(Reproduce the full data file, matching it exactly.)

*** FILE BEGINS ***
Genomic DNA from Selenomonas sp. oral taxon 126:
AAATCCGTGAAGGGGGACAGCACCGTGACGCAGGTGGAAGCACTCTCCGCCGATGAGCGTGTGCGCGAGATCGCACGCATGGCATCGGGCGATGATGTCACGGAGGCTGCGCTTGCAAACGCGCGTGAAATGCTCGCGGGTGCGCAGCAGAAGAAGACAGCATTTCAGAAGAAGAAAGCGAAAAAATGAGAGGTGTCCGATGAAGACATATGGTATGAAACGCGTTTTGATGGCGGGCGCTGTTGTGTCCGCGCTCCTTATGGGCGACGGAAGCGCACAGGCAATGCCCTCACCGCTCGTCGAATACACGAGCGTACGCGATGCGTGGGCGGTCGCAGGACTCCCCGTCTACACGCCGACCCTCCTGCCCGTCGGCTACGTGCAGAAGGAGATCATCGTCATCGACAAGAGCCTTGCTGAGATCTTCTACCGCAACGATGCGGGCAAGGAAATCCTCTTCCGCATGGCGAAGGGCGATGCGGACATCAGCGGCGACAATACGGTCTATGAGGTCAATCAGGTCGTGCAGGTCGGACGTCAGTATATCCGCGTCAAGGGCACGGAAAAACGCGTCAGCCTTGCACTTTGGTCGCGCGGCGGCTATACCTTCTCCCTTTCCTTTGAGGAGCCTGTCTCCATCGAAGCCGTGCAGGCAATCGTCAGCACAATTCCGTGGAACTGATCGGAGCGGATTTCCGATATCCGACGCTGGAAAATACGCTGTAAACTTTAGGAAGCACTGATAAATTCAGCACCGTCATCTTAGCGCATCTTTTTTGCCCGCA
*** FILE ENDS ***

Genomic DNA from Selenomonas sp. oral taxon 126:
AAATCCGTGAAGGGGGACAGCACCGTGACGCAGGTGGAAGCACTCTCCGCCGATGAGCGTGTGCGCGAGATCGCACGCATGGCATCGGGCGATGATGTCACGGAGGCTGCGCTTGCAAACGCGCGTGAAATGCTCGCGGGTGCGCAGCAGAAGAAGACAGCATTTCAGAAGAAGAAAGCGAAAAAATGAGAGGTGTCCGATGAAGACATATGGTATGAAACGCGTTTTGATGGCGGGCGCTGTTGTGTCCGCGCTCCTTATGGGCGACGGAAGCGCACAGGCAATGCCCTCACCGCTCGTCGAATACACGAGCGTACGCGATGCGTGGGCGGTCGCAGGACTCCCCGTCTACACGCCGACCCTCCTGCCCGTCGGCTACGTGCAGAAGGAGATCATCGTCATCGACAAGAGCCTTGCTGAGATCTTCTACCGCAACGATGCGGGCAAGGAAATCCTCTTCCGCATGGCGAAGGGCGATGCGGACATCAGCGGCGACAATACGGTCTATGAGGTCAATCAGGTCGTGCAGGTCGGACGTCAGTATATCCGCGTCAAGGGCACGGAAAAACGCGTCAGCCTTGCACTTTGGTCGCGCGGCGGCTATACCTTCTCCCTTTCCTTTGAGGAGCCTGTCTCCATCGAAGCCGTGCAGGCAATCGTCAGCACAATTCCGTGGAACTGATCGGAGCGGATTTCCGATATCCGACGCTGGAAAATACGCTGTAAACTTTAGGAAGCACTGATAAATTCAGCACCGTCATCTTAGCGCATCTTTTTTGCCCGCA